Hangama Amiri at Cooper Cole

What is the feeling of “home”? How do we know when we’ve found it? Textile artist Hangama Amiri, in her first exhibition at Cooper Cole gallery, reflects on the aspects of life that make up what home is: the banalities, the human connection, and our relationship to nature. 

This exhibition entitled Mirrors and Faces is an exploration of the diaspora identity, which includes the deeply personal experience of loneliness and love. Specifically, Mirrors and Faces is about migration, and the conflicted journey to find inner peace while discovering a new identity. As a woman, Amiri’s artwork reflects on the cultural issues around gender in her homeland, Afghanistan, fragility, childhood, the refugee experience and our bond with intimacy amidst the Covid-19 pandemic.

Installation view of Hangama Amiri, Mirrors and Faces at Cooper Cole Gallery

The show displays eleven large scale textiles that have a painterly approach, featuring bold and vivid colours. These works are immersive and imaginative, with fantastical elements and dreamlike motifs comprising foliage, domestic space, and metaphors for cultural memory, such as poured wine, parrots, tears and arrows. Similar to a mosaic, Amiri allows for everyday objects to tell her story, weaving together representations of life — believing that fabric has a generosity and “touch” that allows her to produce what paint and other mediums cannot.

Hangama Amiri, The lovers I / The Chanting Storks, 2021, chiffon muslin, cotton, polyester, silk, acrylic paint, suede, and found fabric, 69″ x 78″

Cooper Cole Gallery presented a virtual artist talk (October 12, 2021), “In Conversation with Hangama Amiri and Muheb Esmat”. Esmat — who is a curator with focused efforts in contemporary visual culture from Afghanistan — and Amiri discussed memory, diaspora, symbolism, isolation, intimacy, self-portraiture, and breaking taboos of representation. In conversation, Amiri reflects on her relocation to the United States as a self-identified Afghan artist. In her migration, memories of home were filtered through, for example, New York kebab and fabric shops. She cites that these pangs of nostalgia in the United States allowed her to have a self-actualized communication with her migration story and how it has helped her find an identity.

Installation view of Hangama Amiri, Mirrors and Faces at Cooper Cole Gallery

At the heart of Mirrors and Faces is the relationship between East and West, observing connectivity, especially spaces and ways we can connect with each other and ourselves. Amiri poses the question of most immigrants: what do you leave behind when moving from one country to another? What part of yourself and your belongings? What do you keep? Amiri and Esmat describe how Amiri’s work is both individual and collective, acting on the public and private sphere, as she celebrates who she is in her art but in a way that others can relate to. Her work is both self-biographical and also a shared experience.

Installation view of Hangama Amiri, Mirrors and Faces at Cooper Cole Gallery

Symbolism has an important role in her work. Mirrors and Faces presents cultural metaphors that emote nostalgia for Afghanistan. Additionally, like many others during the Covid-19 pandemic, she found that spending time outdoors provided self-soothing periods during hardship. As her relationship with nature became more intimate, she began to use elements of the natural world as symbols for protection and shields against harm.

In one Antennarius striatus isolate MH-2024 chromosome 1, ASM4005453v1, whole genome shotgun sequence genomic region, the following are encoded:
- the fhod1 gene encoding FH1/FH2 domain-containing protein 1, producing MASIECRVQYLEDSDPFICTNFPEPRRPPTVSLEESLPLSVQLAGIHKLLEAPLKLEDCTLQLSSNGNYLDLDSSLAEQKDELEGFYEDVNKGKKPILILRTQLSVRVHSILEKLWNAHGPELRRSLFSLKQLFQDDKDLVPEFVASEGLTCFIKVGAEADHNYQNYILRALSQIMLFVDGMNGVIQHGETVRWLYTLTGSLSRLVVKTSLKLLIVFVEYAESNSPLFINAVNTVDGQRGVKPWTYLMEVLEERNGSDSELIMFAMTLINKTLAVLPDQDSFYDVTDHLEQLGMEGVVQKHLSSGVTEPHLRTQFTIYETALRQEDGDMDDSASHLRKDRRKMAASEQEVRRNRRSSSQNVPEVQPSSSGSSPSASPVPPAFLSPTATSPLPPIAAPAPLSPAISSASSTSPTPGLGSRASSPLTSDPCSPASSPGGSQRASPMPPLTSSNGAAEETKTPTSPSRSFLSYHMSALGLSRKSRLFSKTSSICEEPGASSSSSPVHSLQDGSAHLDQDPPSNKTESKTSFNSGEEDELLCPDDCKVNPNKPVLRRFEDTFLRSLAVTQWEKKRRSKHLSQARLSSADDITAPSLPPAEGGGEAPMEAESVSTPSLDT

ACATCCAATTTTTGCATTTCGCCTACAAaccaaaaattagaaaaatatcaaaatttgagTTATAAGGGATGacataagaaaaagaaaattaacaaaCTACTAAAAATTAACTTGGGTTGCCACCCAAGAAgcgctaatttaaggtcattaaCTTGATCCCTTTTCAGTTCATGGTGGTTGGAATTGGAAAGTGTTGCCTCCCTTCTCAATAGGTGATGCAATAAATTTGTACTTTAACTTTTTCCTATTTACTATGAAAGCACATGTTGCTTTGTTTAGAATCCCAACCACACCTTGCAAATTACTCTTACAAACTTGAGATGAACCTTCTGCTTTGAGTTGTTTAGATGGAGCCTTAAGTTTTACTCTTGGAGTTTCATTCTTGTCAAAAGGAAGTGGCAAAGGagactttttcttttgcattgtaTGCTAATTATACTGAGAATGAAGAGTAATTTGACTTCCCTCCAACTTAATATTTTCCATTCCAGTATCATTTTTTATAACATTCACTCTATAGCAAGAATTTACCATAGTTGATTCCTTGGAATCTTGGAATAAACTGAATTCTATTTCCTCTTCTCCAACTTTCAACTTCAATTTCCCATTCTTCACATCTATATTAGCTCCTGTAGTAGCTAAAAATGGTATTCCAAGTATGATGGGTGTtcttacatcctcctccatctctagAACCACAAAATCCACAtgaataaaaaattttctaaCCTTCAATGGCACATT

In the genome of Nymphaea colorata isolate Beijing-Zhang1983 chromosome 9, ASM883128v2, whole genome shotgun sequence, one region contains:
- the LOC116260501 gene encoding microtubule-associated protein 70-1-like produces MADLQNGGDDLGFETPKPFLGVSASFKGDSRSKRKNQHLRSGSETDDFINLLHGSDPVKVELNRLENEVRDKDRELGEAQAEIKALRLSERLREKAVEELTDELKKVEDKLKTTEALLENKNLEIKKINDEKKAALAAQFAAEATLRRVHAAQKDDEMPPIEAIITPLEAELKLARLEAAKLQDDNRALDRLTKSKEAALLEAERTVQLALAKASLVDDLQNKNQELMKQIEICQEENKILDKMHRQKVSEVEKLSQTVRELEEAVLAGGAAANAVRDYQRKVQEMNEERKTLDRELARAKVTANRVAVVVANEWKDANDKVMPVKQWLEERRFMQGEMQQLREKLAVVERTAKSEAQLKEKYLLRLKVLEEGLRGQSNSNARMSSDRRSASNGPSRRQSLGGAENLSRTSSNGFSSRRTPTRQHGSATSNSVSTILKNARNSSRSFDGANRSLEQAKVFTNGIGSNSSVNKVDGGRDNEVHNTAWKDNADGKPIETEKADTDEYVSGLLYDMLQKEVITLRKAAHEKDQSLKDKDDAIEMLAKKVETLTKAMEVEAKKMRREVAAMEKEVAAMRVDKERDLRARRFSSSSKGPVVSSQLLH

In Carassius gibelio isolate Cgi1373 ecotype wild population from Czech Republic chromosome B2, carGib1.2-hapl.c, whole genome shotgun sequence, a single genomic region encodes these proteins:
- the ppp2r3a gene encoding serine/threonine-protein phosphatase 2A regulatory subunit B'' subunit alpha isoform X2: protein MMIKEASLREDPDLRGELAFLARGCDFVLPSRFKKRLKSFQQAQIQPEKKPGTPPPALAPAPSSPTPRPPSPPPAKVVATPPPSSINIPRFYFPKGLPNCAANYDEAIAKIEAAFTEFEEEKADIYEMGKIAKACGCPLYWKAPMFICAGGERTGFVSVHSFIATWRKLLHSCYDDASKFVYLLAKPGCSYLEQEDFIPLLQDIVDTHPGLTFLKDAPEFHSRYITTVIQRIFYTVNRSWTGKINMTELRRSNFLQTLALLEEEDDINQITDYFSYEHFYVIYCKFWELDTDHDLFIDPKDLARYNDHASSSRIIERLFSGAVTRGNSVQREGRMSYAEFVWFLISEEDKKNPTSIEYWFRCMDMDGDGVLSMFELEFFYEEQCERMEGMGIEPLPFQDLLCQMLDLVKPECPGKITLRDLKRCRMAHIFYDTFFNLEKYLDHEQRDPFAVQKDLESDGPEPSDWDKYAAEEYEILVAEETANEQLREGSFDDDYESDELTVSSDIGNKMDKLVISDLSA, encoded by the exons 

Hangama Amiri, Self-portrait with the Croton Petra Plants, 2021, Chiffon, muslin, cotton, polyester, silk, velvet, net mesh, colour pencil, and found fabric, 80″ x 58″ (left) & The Fallen Dream, 2021, Chiffon, muslin, cotton, polyester, and silk, 69.5″ x 56″ (right)

She explains, for example, that birds in Afghanistan have a rich cultural history as feminine healers that tell stories and are often representations of the human soul. In her own work, sometimes she depicts herself as a bird, representing a calm self-protection.

Hangama Amiri, Self-portrait with Tooti Parrot, 2021, chiffon, muslin, cotton, polyester, silk, net mesh, suede, colour pencil, velvet, and found fabric, 58.5″ x 44.5″

In Wounded Deer, Amiri depicts herself looking at an arrow aimed at her eyes. At her side, a deer has also been punctured by the weapon. Amiri explains that this is an expression of her relationship to her homeland and also a self-portrait. The deer is a symbol of hope. This work articulates the artist’s feelings of vulnerability and betrayal as an Afghan woman, negotiating desires to occupy, dominate, and assert power in reference to Amiri’s hometown of Kabul being taken over by the Taliban. One may deduce from her previous sentiments about nature that she is bonding the deer and herself by sewing them in a similar style. The hands of the hunter which are in natural colour, may represent “the other” that invite grievance. 

Hangama Amiri, Wounded Deer, 2021, chiffon, muslin, cotton, polyester, silk, suede, net mesh, and found fabric, 98″ x 75”

The exhibition, Mirrors and Faces, has a translucent quality as it produces a figurative reflection. Who are you seeing when you look at these fabricated mirrors? Is that your face? Hangama Amiri knows only you have the answer.

Installation view of Hangama Amiri, Mirrors and Faces at Cooper Cole Gallery

Georgia Gardner

Images are courtesy of Cooper Cole Gallery

*Exhibition information: Mirrors and Faces, September 24 – November 6, 2021, Cooper Cole, Cooper Cole Gallery, 1136 Dupont St, Toronto. Gallery hours: Wed – Sat 12 – 6 pm.

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